Climate change impose risk to water resources

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BY LYNTON AARON FILIA

THERE is a very real risk that if Solomon Islands does not urgently find ways to adapt to Climate Change.

It is reported impacts of climate change on water resources, that the people living in these low lying coastal areas and islands/atolls may become Climate Change Internally Displaced People (Climate Change IDPs) due to dwindling freshwater, amongst other factors.

According to SIWSAP, it is likely resulting relocation of these people would put an increased strain on water resources and land, which at worst could encourage conflict.

Despite the need, there are very few Climate Change Adaptation and Water or Climate Resilience WASH initiatives.

On bright side, there comes the Solomon Islands Water Sector Adaptation Project (SIWSAP).

It is one such initiative implemented by Water Resources Division (WRD) of The Ministry of Mines, Energy and Rural Electrification (MMERE) and Climate Change Division (CCD) of The Ministry of Environment, Climate Change, Disaster Management and Meteorology (MECDM).

The initiative also includes other Ministries such as Ministry of Health and Medical Services and Ministry of Development Planning and Aid Coordination.

The project is funded by “Global Environment Facility managed Least Developed Countries Fund”.

The project was conceived in the context of the 2008 National Adaptation Programme of Action (NAPA), which recognized water as the second highest priority.

SIWSAP works with townships and communities in six provinces which are vulnerable to climate change water related impacts.

SIWSAP focuses on ensuring that there are always sufficient and clean water resources available for consumptive uses, during times of climate variability and when experiencing the impacts of Climate Change.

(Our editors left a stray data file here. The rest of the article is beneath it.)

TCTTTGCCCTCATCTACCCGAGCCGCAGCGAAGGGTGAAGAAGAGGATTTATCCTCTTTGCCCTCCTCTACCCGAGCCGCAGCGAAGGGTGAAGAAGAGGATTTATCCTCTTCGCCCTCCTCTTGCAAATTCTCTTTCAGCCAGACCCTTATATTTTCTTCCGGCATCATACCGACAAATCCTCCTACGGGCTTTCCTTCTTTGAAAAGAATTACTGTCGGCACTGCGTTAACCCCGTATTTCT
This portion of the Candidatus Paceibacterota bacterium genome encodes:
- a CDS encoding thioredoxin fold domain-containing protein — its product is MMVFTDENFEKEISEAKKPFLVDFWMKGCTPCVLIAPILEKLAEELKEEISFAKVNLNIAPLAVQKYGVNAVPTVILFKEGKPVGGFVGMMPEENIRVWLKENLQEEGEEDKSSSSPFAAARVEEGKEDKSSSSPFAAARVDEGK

SIWSAP demonstrates how it is possible to secure year-round access to water in these vulnerable environments in the face of climate change, through adaptation for resilience.

Globally, the Sustainable Development Goals (SDGs) lay out an ambitious goal for clean water, by assigning a dedicated Goal, Goal 6: “Ensure availability and sustainable management of water and sanitation for all”.

Crucially, Goal 6 captures the themes of the global freshwater challenge in a holistic “water-cycle” approach.

Without considering sustainable management of water resources and taking Climate Action (SDG13) through adaptation to changes in availability of water resources caused by Climate Change, it will be impossible to achieve the SDGs, and SDG 6.

Nationally, water features prominently as contributing to economic growth (NDS Obj. 1) and poverty alleviation (NDS Obj. 2) through expansion and upgrading weather resilient infrastructure (Medium Term Strategy (MTS) 3) and through basic service provision (MTS 5).

Conventionally, Water, Sanitation and Hygiene (WASH) projects often do not explicitly/consciously integrate CCA or resilience, although it may be considered out of necessity to some extent.

Often there is a pre-occupation with providing basic access to water, without due consideration for ensuring access to water when experiencing seasonal climate variations, let alone longer-term Climate Change projections.

Given the urgent need and perceived limited or uncoordinated action being taken, it is important for the water and climate change sectors to share and exchange knowledge of good practices, challenges and lessons learnt in adapting for resilience in water.

This is to empower climate and water champions at all levels for accelerating nationwide scaling up of climate action for a resilient water future.

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